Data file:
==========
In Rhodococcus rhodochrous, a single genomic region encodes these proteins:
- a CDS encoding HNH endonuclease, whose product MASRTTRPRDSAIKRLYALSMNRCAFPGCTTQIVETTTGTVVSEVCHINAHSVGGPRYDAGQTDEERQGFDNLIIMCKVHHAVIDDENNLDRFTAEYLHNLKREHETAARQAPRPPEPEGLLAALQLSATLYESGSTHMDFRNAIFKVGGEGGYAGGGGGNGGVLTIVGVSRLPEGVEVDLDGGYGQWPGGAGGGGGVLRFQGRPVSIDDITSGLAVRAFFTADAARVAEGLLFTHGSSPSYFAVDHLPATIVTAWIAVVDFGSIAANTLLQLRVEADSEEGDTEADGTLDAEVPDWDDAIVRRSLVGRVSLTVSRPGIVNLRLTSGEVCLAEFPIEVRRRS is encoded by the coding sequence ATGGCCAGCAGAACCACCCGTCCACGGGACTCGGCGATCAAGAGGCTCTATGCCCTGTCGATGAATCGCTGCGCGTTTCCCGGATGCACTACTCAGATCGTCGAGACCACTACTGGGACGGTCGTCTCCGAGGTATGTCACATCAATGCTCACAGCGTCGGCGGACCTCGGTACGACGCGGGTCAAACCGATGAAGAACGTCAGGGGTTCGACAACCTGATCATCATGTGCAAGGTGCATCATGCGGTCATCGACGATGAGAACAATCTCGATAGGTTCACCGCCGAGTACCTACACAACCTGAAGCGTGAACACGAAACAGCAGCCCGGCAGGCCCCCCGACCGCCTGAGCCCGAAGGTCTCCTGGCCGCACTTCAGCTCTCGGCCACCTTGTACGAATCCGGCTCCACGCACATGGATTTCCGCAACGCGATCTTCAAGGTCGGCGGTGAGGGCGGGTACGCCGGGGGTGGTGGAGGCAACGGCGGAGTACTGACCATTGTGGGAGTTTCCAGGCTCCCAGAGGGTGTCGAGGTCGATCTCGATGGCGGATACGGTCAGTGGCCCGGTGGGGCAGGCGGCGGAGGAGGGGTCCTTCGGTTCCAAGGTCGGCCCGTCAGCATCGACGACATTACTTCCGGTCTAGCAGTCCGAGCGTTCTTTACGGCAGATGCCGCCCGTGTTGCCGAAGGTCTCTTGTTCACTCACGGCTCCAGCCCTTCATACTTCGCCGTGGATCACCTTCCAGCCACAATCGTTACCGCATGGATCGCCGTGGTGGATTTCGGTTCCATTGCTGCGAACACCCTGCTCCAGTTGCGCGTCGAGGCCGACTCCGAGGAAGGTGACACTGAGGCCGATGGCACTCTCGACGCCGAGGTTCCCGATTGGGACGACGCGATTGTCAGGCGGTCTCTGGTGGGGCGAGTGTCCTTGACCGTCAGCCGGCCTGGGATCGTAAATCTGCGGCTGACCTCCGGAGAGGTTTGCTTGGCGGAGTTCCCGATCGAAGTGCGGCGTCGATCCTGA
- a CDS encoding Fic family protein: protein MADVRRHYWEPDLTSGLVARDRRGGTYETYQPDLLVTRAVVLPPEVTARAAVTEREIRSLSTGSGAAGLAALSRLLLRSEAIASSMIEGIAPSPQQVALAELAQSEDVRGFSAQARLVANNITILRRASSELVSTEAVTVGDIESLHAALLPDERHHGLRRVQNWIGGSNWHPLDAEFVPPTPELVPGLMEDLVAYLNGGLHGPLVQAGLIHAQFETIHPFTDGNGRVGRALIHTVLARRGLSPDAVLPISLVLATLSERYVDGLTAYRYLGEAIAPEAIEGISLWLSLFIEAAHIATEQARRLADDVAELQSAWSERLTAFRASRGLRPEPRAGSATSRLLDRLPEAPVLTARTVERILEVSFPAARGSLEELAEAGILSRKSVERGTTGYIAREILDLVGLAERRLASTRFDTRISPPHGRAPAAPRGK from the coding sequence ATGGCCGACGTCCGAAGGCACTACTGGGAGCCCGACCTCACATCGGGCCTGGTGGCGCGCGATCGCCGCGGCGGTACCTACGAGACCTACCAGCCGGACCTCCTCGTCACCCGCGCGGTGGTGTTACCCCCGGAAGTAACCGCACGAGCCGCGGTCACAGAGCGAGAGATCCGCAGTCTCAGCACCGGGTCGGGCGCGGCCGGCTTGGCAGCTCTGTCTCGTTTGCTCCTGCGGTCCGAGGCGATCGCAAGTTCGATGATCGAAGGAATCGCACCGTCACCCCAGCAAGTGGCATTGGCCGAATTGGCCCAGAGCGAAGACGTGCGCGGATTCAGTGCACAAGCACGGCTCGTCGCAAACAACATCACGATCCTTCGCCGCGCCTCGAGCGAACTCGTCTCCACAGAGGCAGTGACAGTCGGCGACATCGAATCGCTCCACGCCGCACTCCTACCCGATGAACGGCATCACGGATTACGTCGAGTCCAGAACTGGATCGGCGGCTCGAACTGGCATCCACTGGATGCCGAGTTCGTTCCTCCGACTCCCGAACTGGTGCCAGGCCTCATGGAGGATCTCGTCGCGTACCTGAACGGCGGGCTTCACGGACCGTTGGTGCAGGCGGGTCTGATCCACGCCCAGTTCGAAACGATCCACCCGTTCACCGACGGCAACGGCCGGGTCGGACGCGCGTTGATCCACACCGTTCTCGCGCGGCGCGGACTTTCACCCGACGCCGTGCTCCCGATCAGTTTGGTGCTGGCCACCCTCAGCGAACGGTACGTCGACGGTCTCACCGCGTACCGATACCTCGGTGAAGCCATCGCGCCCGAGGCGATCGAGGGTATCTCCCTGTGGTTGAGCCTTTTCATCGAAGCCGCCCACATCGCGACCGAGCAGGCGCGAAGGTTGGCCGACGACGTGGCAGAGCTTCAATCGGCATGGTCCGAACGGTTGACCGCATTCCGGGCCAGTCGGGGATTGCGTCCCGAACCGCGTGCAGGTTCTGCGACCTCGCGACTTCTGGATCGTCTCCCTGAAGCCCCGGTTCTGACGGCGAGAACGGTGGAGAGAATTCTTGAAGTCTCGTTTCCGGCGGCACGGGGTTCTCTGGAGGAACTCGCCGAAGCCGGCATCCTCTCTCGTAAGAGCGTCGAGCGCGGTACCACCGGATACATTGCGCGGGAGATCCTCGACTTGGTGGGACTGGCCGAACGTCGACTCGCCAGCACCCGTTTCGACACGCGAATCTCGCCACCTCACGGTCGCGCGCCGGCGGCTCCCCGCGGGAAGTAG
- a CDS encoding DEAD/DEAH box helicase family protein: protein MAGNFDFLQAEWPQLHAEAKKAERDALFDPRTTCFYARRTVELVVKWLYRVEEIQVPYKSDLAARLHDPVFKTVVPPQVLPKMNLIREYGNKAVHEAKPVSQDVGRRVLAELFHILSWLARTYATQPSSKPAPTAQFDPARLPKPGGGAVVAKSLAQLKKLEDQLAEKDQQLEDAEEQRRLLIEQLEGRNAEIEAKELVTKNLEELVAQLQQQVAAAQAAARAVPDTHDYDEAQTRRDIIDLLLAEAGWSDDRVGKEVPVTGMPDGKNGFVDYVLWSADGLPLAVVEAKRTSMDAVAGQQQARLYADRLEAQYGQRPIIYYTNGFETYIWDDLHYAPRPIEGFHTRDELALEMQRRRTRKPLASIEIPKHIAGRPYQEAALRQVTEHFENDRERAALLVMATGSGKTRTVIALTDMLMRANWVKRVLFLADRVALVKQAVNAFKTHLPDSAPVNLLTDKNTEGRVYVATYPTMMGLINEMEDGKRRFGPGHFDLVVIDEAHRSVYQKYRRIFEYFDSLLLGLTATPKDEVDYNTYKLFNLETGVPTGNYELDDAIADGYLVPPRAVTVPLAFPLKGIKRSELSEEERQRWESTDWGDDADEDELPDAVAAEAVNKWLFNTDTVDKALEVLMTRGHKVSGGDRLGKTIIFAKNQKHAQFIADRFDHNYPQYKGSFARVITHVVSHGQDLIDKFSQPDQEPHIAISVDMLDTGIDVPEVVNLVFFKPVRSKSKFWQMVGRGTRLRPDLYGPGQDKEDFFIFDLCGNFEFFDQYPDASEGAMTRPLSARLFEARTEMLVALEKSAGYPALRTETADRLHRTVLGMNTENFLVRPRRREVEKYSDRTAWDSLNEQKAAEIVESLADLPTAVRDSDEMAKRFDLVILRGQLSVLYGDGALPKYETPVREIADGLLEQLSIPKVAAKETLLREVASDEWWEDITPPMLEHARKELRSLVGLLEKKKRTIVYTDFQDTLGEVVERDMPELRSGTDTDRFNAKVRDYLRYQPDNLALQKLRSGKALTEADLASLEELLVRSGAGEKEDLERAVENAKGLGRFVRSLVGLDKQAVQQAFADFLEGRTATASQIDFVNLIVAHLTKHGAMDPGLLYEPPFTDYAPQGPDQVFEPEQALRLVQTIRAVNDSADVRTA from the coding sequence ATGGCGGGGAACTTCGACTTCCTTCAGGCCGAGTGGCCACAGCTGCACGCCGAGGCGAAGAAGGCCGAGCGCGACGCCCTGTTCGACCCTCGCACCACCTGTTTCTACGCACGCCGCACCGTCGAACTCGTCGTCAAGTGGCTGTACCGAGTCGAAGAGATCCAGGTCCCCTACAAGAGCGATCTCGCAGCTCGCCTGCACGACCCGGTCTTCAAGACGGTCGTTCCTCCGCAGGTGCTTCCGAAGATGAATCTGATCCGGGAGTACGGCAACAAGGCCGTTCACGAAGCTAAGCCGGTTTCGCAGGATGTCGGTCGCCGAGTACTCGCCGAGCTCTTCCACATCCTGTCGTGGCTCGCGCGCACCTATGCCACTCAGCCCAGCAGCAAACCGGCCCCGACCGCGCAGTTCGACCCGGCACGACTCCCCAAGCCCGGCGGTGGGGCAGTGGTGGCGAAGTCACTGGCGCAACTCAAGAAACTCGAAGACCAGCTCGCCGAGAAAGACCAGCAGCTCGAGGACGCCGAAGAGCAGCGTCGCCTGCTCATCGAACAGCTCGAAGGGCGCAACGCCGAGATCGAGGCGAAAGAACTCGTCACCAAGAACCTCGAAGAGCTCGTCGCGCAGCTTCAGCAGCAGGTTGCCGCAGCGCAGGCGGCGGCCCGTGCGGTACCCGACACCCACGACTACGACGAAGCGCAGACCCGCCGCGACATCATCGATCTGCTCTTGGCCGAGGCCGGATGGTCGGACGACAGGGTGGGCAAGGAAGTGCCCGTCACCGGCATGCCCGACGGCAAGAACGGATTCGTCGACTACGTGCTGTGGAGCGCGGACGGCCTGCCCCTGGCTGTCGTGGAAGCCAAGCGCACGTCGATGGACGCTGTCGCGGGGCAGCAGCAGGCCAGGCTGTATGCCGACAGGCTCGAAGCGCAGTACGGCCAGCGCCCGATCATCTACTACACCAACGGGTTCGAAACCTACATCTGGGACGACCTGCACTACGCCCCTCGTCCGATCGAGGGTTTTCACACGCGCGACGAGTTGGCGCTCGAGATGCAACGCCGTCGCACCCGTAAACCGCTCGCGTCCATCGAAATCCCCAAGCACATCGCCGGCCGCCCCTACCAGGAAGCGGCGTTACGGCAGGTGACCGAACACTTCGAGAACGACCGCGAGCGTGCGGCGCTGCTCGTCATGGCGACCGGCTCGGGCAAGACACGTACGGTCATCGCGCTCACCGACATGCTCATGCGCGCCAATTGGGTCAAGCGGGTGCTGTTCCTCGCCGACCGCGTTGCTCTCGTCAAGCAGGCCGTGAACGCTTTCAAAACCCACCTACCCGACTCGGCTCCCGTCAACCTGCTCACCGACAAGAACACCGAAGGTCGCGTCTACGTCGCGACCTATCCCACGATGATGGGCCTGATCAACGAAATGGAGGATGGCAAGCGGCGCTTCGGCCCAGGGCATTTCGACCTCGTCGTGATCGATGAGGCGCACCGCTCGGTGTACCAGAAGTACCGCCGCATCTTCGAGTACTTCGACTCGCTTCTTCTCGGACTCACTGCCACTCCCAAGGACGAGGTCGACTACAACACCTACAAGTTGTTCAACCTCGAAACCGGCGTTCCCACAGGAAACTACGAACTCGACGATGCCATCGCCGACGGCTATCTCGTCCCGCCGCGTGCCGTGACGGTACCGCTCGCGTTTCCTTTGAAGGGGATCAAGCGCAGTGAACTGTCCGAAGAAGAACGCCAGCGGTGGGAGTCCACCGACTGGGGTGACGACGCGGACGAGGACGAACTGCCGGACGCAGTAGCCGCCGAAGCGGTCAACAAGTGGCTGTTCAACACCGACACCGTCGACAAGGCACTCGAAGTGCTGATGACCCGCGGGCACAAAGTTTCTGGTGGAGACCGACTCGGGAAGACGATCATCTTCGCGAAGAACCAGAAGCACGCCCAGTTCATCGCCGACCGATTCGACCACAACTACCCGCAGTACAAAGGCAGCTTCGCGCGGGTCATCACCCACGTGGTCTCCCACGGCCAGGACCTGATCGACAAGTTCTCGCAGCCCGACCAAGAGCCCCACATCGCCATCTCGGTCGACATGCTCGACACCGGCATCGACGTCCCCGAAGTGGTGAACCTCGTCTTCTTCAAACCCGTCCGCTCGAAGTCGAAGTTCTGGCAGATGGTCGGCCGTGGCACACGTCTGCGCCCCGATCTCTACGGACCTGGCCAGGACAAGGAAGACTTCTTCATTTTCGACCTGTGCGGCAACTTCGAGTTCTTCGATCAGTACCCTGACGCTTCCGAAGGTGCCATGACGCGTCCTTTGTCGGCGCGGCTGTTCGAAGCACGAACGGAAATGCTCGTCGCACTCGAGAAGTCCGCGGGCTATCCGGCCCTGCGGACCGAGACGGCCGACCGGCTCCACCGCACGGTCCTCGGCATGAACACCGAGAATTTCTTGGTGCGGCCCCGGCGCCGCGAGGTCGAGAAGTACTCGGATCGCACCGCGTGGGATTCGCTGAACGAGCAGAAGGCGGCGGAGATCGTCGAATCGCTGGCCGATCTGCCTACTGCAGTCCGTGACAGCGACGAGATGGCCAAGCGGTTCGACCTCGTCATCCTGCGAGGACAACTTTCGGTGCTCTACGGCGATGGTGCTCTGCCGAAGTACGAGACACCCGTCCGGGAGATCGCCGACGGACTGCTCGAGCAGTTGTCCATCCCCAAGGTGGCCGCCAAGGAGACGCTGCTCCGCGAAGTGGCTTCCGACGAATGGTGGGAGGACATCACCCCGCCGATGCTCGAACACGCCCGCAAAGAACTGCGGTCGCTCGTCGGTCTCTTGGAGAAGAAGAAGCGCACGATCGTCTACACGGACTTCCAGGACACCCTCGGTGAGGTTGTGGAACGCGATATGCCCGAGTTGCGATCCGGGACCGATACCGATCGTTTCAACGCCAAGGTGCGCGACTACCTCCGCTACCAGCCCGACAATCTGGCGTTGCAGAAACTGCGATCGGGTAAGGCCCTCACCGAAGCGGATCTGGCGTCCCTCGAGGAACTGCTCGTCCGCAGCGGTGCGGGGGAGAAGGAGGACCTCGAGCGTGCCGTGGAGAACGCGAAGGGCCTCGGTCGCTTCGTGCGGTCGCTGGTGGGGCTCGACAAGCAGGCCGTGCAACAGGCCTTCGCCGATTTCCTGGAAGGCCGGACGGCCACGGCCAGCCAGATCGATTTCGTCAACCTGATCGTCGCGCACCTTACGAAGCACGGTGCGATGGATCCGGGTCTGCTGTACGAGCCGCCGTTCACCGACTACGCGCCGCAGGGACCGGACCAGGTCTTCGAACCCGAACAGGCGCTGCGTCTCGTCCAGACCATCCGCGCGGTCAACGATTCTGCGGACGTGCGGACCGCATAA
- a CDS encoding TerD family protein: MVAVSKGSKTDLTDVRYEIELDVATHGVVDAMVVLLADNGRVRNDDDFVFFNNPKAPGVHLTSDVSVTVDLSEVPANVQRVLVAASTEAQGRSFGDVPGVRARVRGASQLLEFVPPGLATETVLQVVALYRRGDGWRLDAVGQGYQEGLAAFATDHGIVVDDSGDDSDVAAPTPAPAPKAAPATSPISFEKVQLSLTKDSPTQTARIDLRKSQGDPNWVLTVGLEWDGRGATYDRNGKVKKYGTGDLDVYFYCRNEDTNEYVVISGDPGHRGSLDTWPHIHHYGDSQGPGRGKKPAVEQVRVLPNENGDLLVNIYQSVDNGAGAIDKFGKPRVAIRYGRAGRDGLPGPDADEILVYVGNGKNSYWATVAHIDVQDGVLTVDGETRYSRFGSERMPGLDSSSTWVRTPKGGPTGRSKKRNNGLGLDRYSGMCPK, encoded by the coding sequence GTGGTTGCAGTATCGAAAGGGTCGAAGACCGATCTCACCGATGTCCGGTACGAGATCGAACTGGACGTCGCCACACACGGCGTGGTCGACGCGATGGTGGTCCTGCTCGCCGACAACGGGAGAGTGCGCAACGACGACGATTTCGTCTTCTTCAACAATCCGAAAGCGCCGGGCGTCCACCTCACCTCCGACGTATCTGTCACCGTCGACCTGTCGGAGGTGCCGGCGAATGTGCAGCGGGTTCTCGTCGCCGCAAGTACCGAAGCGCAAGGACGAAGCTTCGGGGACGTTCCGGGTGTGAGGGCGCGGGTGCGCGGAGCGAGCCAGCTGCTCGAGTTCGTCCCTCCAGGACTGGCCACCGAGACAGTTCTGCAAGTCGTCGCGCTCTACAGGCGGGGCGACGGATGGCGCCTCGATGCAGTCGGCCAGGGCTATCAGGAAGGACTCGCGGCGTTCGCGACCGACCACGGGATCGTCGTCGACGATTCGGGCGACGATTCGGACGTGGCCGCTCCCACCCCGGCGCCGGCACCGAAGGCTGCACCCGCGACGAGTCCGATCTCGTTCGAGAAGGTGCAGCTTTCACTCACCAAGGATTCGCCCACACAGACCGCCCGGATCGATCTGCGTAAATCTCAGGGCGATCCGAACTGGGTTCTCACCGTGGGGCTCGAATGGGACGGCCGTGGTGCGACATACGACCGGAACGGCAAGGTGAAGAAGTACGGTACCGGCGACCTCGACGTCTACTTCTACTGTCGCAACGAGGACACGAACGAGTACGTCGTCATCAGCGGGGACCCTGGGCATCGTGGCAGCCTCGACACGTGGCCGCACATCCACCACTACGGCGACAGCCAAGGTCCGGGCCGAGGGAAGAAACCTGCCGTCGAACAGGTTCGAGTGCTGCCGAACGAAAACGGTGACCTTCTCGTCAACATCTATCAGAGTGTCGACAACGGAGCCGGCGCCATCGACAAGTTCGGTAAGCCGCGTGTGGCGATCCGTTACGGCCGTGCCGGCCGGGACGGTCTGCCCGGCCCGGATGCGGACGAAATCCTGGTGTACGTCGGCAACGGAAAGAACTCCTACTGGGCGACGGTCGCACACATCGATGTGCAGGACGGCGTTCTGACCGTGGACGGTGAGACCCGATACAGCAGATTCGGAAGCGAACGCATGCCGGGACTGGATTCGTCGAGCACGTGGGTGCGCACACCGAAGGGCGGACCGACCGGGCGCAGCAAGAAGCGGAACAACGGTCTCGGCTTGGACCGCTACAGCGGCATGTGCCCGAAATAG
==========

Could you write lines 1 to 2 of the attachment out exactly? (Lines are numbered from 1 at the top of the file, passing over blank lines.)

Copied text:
In Rhodococcus rhodochrous, a single genomic region encodes these proteins:
- a CDS encoding HNH endonuclease, whose product MASRTTRPRDSAIKRLYALSMNRCAFPGCTTQIVETTTGTVVSEVCHINAHSVGGPRYDAGQTDEERQGFDNLIIMCKVHHAVIDDENNLDRFTAEYLHNLKREHETAARQAPRPPEPEGLLAALQLSATLYESGSTHMDFRNAIFKVGGEGGYAGGGGGNGGVLTIVGVSRLPEGVEVDLDGGYGQWPGGAGGGGGVLRFQGRPVSIDDITSGLAVRAFFTADAARVAEGLLFTHGSSPSYFAVDHLPATIVTAWIAVVDFGSIAANTLLQLRVEADSEEGDTEADGTLDAEVPDWDDAIVRRSLVGRVSLTVSRPGIVNLRLTSGEVCLAEFPIEVRRRS is encoded by the coding sequence ATGGCCAGCAGAACCACCCGTCCACGGGACTCGGCGATCAAGAGGCTCTATGCCCTGTCGATGAATCGCTGCGCGTTTCCCGGATGCACTACTCAGATCGTCGAGACCACTACTGGGACGGTCGTCTCCGAGGTATGTCACATCAATGCTCACAGCGTCGGCGGACCTCGGTACGACGCGGGTCAAACCGATGAAGAACGTCAGGGGTTCGACAACCTGATCATCATGTGCAAGGTGCATCATGCGGTCATCGACGATGAGAACAATCTCGATAGGTTCACCGCCGAGTACCTACACAACCTGAAGCGTGAACACGAAACAGCAGCCCGGCAGGCCCCCCGACCGCCTGAGCCCGAAGGTCTCCTGGCCGCACTTCAGCTCTCGGCCACCTTGTACGAATCCGGCTCCACGCACATGGATTTCCGCAACGCGATCTTCAAGGTCGGCGGTGAGGGCGGGTACGCCGGGGGTGGTGGAGGCAACGGCGGAGTACTGACCATTGTGGGAGTTTCCAGGCTCCCAGAGGGTGTCGAGGTCGATCTCGATGGCGGATACGGTCAGTGGCCCGGTGGGGCAGGCGGCGGAGGAGGGGTCCTTCGGTTCCAAGGTCGGCCCGTCAGCATCGACGACATTACTTCCGGTCTAGCAGTCCGAGCGTTCTTTACGGCAGATGCCGCCCGTGTTGCCGAAGGTCTCTTGTTCACTCACGGCTCCAGCCCTTCATACTTCGCCGTGGATCACCTTCCAGCCACAATCGTTACCGCATGGATCGCCGTGGTGGATTTCGGTTCCATTGCTGCGAACACCCTGCTCCAGTTGCGCGTCGAGGCCGACTCCGAGGAAGGTGACACTGAGGCCGATGGCACTCTCGACGCCGAGGTTCCCGATTGGGACGACGCGATTGTCAGGCGGTCTCTGGTGGGGCGAGTGTCCTTGACCGTCAGCCGGCCTGGGATCGTAAATCTGCGGCTGACCTCCGGAGAGGTTTGCTTGGCGGAGTTCCCGATCGAAGTGCGGCGTCGATCCTGA